LAGOS, Nigeria — The author of the internationally acclaimed novel “Things Fall Apart” and other works examining the political failures and corruption of oil-rich Nigeria has rejected a national honor for a second time over what he says are the country’s failings.
Chinua Achebe’s decision to turn down the ceremonial title that he would have received Monday brought a curt reaction from Nigeria’s government, which has long tried to portray the country as a properly developing democracy with a campaign slogan of “Good People, Great Nation.”
However, as the nation faces increased attacks from a radical Muslim sect, continued banditry in its oil-rich delta and a population throttled by endemic poverty, some wonder whether the 80-year-old’s writings ring truer today than ever before.
President Goodluck Jonathan sought to give Mr. Achebe the honorary title of Commander of the Order of the Federal Republic, which the leader bestowed on diplomats, businessmen and military leaders during a ceremony Monday. However, Mr. Achebe turned down the honor in a short, terse letter to the president in which he noted that he also rejected the award in 2004.
That year, Mr. Achebe told then-President Olusegun Obasanjo that his concerns about securityand corruption in the nation made it “too dangerous for silence” as he worried his home state of Anambra had become “a bankrupt and lawless fiefdom.” This year, the writer told Mr. Jonathan that he had to “regretfully decline the offer again.”
“The reasons for rejecting the offer when it was first made have not been addressed let alone solved,” Mr. Achebe wrote in the letter, a copy of which was given to the Associated Press on Monday. “It is inappropriate to offer it again to me.”
The move apparently surprised Mr. Jonathan’s administration, which came to power in an April election observers called largely fair, though it sparked religious and political rioting that left 800 people dead.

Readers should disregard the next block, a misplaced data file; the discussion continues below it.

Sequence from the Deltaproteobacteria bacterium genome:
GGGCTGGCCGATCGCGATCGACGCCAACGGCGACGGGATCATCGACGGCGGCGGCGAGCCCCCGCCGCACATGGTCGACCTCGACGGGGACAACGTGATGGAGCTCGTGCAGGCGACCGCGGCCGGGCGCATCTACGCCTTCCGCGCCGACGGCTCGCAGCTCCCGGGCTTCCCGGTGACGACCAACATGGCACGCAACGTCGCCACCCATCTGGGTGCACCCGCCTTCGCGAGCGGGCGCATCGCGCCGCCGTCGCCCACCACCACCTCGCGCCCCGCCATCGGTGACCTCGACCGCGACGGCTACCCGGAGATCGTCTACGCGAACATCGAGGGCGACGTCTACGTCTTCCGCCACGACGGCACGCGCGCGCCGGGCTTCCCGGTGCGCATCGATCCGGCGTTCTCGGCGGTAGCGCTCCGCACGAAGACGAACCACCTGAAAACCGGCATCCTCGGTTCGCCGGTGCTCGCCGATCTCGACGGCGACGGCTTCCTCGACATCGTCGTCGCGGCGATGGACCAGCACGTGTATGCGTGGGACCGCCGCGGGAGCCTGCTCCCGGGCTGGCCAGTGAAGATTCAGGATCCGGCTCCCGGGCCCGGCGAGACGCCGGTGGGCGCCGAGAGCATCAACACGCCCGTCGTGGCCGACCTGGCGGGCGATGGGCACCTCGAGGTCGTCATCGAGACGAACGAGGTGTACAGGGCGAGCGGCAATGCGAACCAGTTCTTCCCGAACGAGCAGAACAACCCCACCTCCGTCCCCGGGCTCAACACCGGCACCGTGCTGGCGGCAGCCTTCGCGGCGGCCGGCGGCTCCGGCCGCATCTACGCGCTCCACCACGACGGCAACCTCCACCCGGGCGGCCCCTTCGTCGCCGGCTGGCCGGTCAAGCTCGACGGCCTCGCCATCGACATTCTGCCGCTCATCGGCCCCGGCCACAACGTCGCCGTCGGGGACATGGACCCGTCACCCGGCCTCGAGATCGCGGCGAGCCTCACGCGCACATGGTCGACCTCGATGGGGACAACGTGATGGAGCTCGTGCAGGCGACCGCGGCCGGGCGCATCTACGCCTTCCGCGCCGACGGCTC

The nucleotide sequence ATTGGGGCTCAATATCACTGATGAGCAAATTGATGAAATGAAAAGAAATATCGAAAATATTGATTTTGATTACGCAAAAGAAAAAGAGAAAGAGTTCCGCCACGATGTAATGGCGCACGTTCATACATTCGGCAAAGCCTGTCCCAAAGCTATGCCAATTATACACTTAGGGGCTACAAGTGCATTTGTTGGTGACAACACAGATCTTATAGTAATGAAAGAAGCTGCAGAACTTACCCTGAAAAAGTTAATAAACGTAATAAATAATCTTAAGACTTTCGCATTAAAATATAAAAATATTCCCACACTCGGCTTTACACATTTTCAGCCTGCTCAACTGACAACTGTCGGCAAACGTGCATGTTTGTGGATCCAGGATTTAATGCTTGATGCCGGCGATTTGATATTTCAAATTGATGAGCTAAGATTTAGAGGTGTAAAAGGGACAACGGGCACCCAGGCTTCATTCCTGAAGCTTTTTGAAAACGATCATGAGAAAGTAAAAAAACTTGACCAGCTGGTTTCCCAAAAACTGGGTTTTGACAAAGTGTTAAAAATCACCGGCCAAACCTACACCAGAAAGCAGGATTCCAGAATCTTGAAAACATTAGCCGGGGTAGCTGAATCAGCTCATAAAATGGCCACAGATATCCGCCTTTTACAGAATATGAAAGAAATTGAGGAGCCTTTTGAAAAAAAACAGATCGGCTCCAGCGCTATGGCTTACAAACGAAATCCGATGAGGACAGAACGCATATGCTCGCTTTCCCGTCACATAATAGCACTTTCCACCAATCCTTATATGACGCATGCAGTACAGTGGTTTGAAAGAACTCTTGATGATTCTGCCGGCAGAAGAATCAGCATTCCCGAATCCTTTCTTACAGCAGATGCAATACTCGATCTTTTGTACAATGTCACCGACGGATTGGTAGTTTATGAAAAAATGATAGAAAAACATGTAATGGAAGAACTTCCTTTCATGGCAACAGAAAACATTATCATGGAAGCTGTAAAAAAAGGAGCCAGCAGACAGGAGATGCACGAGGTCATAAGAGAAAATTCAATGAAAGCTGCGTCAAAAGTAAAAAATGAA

In a statement Sunday, the presidency called Mr. Achebe “a national icon,” but suggested his “regrettable decision” came from misinformation from not living in Nigeria. Mr. Achebe now lives in Providence, R.I., where he serves as a professor of Africana studies at Brown University.
“Coming as it does, against the background of the widely acclaimed electoral reforms undertaken by the Jonathan administration, the claim by [Professor] Achebe clearly flies in the face of the reality of Nigeria’s current political situation,” the statement reads.
Many view Mr. Achebe as one of the pre-eminent voices of dissent and conscience in his native Nigeria. His 1958 book “Things Fall Apart,” about a village leader’s fall from power as colonialists take hold of Nigeria, is considered the first work of postcolonial fiction in Africa. Mr. Achebe also strongly supported the breakaway Republic of Biafra during Nigeria’s brutal civil war in the late 1960s, which saw 1 million people killed from violence and hunger.
Nigeria embraced democracy in 1999 after a string of military rulers. Despite new political freedoms and billions of dollars in oil revenues, the country remains strangled by corruption that leaves the majority of the nation live in poverty.
The country also has been under increasing attack from a radical Muslim sect that has killed more than 360 people this year alone, according to an AP count. On Monday, Mr. Jonathan awarded the same title he sought for Mr. Achebe to the heads of the country’s federal police, intelligence service and secret police - the agencies still unable to combat the threat.
“We are a nation with a proud and rich heritage that dates back into antiquity, a nation of great warriors, poets, traditional artists, great musicians and scientists who have distinguished themselves on the world stage,” Mr. Jonathan told those gathered at the ceremony, which was televised live in Nigeria.
Mr. Achebe, in his 1983 essay called “The Trouble With Nigeria,” offered a much more cautious tone about the country’s history that many still cite today as the ultimate protest against what the nation has become.
“Spurious patriotism is one of the hallmarks of Nigeria’s privileged classes whose generally unearned positions of sudden power and wealth must seem unreal even to themselves,” he wrote. “To lay the ghost of their insecurity, they talk patriotically. But their protestation is only mouth-deep; it does not exist in their heads nor in their hearts and certainly not in the work of their hands.”